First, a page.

Are you a Pharaoh or a Nebuchadnezzar?

The Bible has its share of villains whether it’s King Herod, Pontius Pilate, or Judas Iscariot.  Even King David plays the role of villain before repenting of his sin with Bathsheba and murder of Uriah.  There are two Old Testament villains who stand in stark contrast to one another who can teach us a lot about Christianity.

Pharaoh and Nebuchadnezzar are two of the baddest guys in the Bible.  Both enslaved the Israelites.  They both contended with two of the greatest heroes of the Bible – Moses and Daniel, respectively.  The difference is that Nebuchadnezzar learned his lesson while Pharaoh did not.

When you read through the account of Exodus, you will see a lot of heart hardening on Pharaoh’s behalf.  Every time Moses performs a miracle Pharaoh hardens his heart.  At first it may appear that he acknowledges the power of God but then he will quickly go back on his word.  This happens repeatedly during the first several plagues that strike Egypt.

After a time though there is a slight change.  Instead of Pharaoh hardening his heart, we’re told that God hardened Pharaoh’s heart.  This thought may make some of us uncomfortable but it’s important to remember that this hardening of the heart is not arbitrary and it only happens after many times of Pharaoh doing it himself.

It appears as though Pharaoh crosses a point of no return, a place where he will never repent and God turns his sinful heart against him in order to bring about the destruction of Egypt due to the hardness of Pharaoh.  History tells us that after Pharaoh’s army is drowned in the Red Sea, the nation is no longer the world power that it had been.

Compare this to Nebuchadnezzar.  By all accounts Nebuchadnezzar was more ruthless than Pharaoh as he conquered a large part of the Middle East.  Pharaoh was considered a god in Egyptian religion but Nebuchadnezzar’s word was just as unquestioned.  Pharaoh killed a lot of Israelite baby boys before Moses but there were still those who defied him.  When Nebuchadnezzar called to execute all of his wise men for being unable to interpret his dream, nobody questioned him in this.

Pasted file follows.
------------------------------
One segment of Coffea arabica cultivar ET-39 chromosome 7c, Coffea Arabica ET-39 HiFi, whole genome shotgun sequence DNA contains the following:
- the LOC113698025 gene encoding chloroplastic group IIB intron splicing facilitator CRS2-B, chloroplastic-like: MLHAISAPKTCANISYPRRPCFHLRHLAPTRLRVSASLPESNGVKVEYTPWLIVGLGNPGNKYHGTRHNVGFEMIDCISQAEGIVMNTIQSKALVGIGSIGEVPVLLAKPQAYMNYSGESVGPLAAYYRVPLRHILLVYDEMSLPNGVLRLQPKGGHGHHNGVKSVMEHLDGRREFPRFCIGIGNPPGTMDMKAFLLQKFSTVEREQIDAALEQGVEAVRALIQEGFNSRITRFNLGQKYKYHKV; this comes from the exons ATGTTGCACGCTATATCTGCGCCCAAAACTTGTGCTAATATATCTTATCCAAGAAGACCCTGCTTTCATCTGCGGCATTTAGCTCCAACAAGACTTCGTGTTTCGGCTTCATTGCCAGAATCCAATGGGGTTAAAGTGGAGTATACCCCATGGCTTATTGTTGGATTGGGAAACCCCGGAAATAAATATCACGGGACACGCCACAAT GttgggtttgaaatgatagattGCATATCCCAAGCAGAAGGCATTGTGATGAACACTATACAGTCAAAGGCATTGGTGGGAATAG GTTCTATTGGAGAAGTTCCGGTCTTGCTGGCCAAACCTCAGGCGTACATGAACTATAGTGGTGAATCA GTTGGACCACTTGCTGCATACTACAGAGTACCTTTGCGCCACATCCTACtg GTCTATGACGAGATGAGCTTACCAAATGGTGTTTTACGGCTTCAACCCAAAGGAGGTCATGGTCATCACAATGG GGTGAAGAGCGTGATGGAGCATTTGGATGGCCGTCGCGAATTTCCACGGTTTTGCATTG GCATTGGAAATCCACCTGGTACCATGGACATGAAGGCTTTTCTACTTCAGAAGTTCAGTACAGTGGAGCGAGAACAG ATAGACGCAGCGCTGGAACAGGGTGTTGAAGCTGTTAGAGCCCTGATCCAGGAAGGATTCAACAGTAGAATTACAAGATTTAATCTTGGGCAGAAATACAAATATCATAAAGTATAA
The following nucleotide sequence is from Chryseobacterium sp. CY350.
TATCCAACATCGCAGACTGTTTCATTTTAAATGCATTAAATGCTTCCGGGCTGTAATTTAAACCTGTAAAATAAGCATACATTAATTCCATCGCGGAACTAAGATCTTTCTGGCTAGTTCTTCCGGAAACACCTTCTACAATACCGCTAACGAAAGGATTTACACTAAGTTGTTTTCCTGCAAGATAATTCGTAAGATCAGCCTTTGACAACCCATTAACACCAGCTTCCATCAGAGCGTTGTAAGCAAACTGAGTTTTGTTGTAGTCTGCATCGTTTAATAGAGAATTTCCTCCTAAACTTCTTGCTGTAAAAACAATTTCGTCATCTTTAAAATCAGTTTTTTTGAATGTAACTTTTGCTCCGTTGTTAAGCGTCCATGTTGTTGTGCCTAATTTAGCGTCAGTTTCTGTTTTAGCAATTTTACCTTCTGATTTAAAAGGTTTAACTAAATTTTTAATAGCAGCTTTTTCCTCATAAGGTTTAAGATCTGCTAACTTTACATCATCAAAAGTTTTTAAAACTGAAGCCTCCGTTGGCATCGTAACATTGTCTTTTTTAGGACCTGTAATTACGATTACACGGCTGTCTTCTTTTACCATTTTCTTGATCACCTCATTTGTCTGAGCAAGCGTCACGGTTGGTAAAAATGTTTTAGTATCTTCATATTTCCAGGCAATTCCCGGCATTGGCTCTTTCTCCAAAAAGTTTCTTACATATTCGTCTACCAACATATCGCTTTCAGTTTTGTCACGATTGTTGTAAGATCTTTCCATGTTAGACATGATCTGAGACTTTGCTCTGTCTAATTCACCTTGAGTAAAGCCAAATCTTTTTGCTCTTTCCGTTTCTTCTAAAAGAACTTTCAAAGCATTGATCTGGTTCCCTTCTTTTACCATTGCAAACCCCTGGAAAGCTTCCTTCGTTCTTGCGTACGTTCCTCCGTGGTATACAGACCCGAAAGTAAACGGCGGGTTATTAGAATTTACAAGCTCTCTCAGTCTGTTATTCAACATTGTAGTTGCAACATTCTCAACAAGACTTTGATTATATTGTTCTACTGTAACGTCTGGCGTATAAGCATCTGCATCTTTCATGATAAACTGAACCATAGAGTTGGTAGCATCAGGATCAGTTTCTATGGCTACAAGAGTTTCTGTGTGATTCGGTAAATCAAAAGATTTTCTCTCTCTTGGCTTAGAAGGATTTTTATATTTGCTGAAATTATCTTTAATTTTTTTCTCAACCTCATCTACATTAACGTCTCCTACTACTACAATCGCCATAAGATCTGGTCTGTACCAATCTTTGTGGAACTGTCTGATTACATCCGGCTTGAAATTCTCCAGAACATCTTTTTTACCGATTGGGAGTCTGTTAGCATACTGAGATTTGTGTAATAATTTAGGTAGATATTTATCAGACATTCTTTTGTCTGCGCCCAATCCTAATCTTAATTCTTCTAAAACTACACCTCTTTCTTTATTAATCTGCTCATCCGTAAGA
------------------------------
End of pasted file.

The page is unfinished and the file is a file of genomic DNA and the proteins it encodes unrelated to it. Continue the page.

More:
The ultimate difference between the two men is that Nebuchadnezzar ultimately humbled himself after being humbled.  Pharaoh was put in his place time after time through the plagues and yet even after the death of his own son he went back on his word and sent his army out after the Israelites.

Nebuchadnezzar was humbled on multiple occasions as well.  His wise men were shown to be foolish.  Shadrach, Meschach, and Abednego refused to bow to the idol he created and they walked away from their punishment unscathed.  Nebuchadnezzar didn’t learn his lesson completely from these incidents but one could argue that God at least kept them on his mind after each subsequent failure.

Eventually it would take a seven year madness to humble Nebuchadnezzar.  God humbled him just as He did with Pharaoh.  But Nebuchadnezzar decided that he was no longer going to fight against the Lord’s will and he thereby humbled himself.

Christians and non-Christians alike have similar choices to make.  When we mess up – and all of us will – will we humble ourselves and learn from those mistakes like Nebuchadnezzar or will we proudly and stubbornly harden our heart and continue to do things our own way?

God can use a man, even one as wicked as Nebuchadnezzar, when they repent.  On the other hand, Pharaoh got exactly what he had coming to him for defying God and ignoring His hand at work.

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